With such a joyous smile, it made me sigh
From agony beneath my waist-chain, when

“The fight began, and to me they drew nigh;
Ever Sir Launcelot kept him on the right,
And traversed warily, and ever high

“And fast leapt caitiff’s sword, until my knight
Sudden threw up his sword to his left hand,
Caught it, and swung it; that was all the fight,

“Except a spout of blood on the hot land;
For it was hottest summer; and I know
I wonder’d how the fire, while I should stand,

“And burn, against the heat, would quiver so,
Yards above my head; thus these matters went;
Which things were only warnings of the woe

“That fell on me. Yet Mellyagraunce was shent,
For Mellyagraunce had fought against the Lord;
Therefore, my lords, take heed lest you be blent

“With all this wickedness; say no rash word
Against me, being so beautiful; my eyes,
Wept all away to grey, may bring some sword

“To drown you in your blood; see my breast rise,
Like waves of purple sea, as here I stand;
And how my arms are moved in wonderful wise,

“Yea also at my full heart’s strong command,
See through my long throat how the words go up
In ripples to my mouth; how in my hand

“The shadow lies like wine within a cup
Of marvellously colour’d gold; yea now
This little wind is rising, look you up,

“And wonder how the light is falling so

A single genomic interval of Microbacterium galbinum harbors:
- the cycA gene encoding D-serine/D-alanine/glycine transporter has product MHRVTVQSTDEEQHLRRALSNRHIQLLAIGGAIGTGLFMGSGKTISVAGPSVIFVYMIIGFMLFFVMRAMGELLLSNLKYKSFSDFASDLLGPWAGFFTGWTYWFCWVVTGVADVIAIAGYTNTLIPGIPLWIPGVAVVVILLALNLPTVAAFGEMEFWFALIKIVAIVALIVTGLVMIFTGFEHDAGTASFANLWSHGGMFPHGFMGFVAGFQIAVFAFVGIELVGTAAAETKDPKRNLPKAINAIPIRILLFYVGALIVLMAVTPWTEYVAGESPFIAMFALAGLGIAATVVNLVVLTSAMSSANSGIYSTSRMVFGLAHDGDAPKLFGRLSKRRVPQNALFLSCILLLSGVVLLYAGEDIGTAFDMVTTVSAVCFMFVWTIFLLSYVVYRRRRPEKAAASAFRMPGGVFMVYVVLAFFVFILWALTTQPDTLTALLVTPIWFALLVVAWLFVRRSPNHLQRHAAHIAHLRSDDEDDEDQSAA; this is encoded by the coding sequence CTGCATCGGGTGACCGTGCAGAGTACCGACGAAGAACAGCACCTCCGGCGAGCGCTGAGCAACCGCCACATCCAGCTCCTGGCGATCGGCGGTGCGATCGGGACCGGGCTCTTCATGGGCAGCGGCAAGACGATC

Within my moving tresses: will you dare,
When you have looked a little on my brow,

“To say this thing is vile? or will you care
For any plausible lies of cunning woof,
When you can see my face with no lie there

“For ever? am I not a gracious proof:
‘But in your chamber Launcelot was found’:
Is there a good knight then would stand aloof,

“When a queen says with gentle queenly sound:
‘O true as steel come now and talk with me,
I love to see your step upon the ground

“‘Unwavering, also well I love to see
That gracious smile light up your face, and hear
Your wonderful words, that all mean verily

“‘The thing they seem to mean: good friend, so dear
To me in everything, come here to-night,
Or else the hours will pass most dull and drear;

“‘If you come not, I fear this time I might
Get thinking over much of times gone by,
When I was young, and green hope was in sight:

“‘For no man cares now to know why I sigh;
And no man comes to sing me pleasant songs,
Nor any brings me the sweet flowers that lie

“‘So thick in the gardens; therefore one so longs
To see you, Launcelot; that we may be
Like children once again, free from all wrongs

“‘Just for one night.’ Did he not come to me?
What thing could keep true Launcelot away
If I said, ‘Come’? there was one less than three

“In my quiet room that night, and we were gay;
Till sudden I rose up, weak, pale, and sick,
Because a bawling broke our dream up, yea

“I looked at Launcelot’s face and could not speak,
For he looked helpless too, for a little while;
Then I remember how I tried to shriek,

“And could not, but fell down; from tile to tile
The stones they threw up rattled o’er my head
And made me dizzier; till within a while

“My maids were all about me, and my head
On Launcelot’s breast was being soothed away
From its white chattering, until Launcelot said:

“By God! I will not tell you more to-day,
Judge any way you will: what matters it?
You know quite well the story of that fray,

“How Launcelot still’d their bawling, the mad fit
That caught up Gauwaine: all, all, verily,
But just that which would save me; these things flit.

“Nevertheless you, O Sir Gauwaine, lie,
Whatever may have happen’d these long years,